Down an alleyway just off the High Street, The Bootleggers Club is a place in Oxford that’s a bit on the seamy side. Drug transactions, a bit of prostitution, underage drinking – and yes, all the teens and 20-somethings want to be there. It’s also a place where new bands can get some exposure, like the Rainbirds and its lead singer Ray Reason.
But one night in that September of 1963, Ray is found dead on the club’s back circular stairs. It looks like he slipped or missed his footing – an accidental death. Dr. Clement Ryder, Oxford’s coroner, isn’t satisfied. But the inquest jury isn’t into nuances, and a verdict of accidental death is returned. Ryder quietly begins his own investigation, and he convinces the police to – once again – allow Woman’s Police Constable (WPC) Trudy Loveday to help him. And soon Loveday and Ryder, with the help of Ryder’s son, are knee-deep in the questionable side of the music business, everyone with a secret to hide, and what clearly becomes a case of murder.
And time is short. Ryder’s Parkinson’s Disease is advancing, and he can no longer hide its side-effects and symptoms from Loveday. He’s going to have to tell her, with the inevitable end of their joint investigations. For a woman police officer in 1963, the opportunity to be involved in important police work has been a godsend – and now it looks to be coming to an end.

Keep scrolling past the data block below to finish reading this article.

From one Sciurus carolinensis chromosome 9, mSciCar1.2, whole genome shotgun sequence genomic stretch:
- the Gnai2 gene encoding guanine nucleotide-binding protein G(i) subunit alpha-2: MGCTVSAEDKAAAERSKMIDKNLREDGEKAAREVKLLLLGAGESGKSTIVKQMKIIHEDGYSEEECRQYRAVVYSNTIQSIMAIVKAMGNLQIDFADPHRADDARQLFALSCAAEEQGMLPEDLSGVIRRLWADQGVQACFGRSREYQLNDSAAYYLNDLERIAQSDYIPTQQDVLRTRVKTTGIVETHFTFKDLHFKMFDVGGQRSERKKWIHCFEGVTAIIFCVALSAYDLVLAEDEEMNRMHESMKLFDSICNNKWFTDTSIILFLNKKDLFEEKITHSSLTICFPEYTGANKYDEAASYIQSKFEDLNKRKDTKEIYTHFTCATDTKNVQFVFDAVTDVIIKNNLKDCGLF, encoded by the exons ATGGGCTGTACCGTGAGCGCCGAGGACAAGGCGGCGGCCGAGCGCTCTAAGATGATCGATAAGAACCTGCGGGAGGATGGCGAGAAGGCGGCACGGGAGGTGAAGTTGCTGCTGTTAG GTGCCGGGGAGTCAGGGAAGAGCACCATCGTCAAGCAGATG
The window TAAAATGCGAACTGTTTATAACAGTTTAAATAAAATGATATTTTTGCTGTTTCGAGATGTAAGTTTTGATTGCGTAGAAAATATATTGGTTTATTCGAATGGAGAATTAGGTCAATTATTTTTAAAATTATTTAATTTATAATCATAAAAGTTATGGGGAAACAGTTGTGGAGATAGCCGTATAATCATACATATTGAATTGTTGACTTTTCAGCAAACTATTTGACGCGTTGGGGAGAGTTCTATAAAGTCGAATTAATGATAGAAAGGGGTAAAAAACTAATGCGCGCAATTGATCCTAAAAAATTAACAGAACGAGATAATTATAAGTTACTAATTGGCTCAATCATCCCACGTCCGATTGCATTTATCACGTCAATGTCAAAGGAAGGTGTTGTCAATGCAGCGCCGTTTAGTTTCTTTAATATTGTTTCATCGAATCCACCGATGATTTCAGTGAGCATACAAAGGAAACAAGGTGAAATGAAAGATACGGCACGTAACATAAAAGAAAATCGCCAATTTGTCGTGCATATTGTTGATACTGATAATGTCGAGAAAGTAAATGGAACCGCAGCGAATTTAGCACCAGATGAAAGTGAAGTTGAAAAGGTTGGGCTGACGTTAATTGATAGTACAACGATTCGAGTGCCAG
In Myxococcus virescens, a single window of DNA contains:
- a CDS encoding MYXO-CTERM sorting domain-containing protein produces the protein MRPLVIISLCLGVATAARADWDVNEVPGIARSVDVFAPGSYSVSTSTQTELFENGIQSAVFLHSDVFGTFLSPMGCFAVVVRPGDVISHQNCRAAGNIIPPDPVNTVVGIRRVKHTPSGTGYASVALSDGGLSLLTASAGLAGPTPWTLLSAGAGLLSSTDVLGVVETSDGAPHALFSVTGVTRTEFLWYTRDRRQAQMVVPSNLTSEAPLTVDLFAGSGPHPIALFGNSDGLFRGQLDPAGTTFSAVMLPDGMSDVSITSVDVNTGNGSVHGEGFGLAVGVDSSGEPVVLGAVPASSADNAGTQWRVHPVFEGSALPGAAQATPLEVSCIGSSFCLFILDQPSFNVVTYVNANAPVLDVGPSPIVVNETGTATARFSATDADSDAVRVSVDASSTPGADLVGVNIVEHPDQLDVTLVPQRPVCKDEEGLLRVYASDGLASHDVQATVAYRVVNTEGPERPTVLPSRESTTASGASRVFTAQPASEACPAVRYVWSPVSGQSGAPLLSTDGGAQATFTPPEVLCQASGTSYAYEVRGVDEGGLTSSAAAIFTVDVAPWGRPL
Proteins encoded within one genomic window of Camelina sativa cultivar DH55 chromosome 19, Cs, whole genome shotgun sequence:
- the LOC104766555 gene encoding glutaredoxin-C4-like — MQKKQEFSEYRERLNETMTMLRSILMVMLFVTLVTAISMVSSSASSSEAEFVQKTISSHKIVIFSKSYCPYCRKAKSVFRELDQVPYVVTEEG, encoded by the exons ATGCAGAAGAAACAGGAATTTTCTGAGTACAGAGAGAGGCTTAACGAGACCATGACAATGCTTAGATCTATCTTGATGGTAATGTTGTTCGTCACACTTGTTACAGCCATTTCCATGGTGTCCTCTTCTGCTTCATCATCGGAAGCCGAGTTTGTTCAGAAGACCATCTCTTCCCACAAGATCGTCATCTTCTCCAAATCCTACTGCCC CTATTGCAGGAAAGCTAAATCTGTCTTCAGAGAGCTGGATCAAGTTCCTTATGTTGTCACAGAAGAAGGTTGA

A Fatal End is the eighth mystery novel in the Ryder and Loveday series by British author Faith Martin, and it’s just as good as the first. Martin has managed to keep all eight books in the series at the same high level of quality. This reader hopes that she will invent a way to keep the detecting duo together, in spite of Ryder’s progressing disease.
In addition to the Ryder and Loveday novels, Martin (a pen name for Jacquie Walton) has also published the series she’s best known for – the DI Hilary Greene novels, as well as the Jenny Sterling mysteries. Under the name Joyce Cato, she has published several non-series detective stories. Both Cato and Martin are also pen names for Walton. (Walton has another pen name as well – Maxine Barry, under which she wrote 14 romance novels.) A native of Oxford, she lives in a village in Oxfordshire.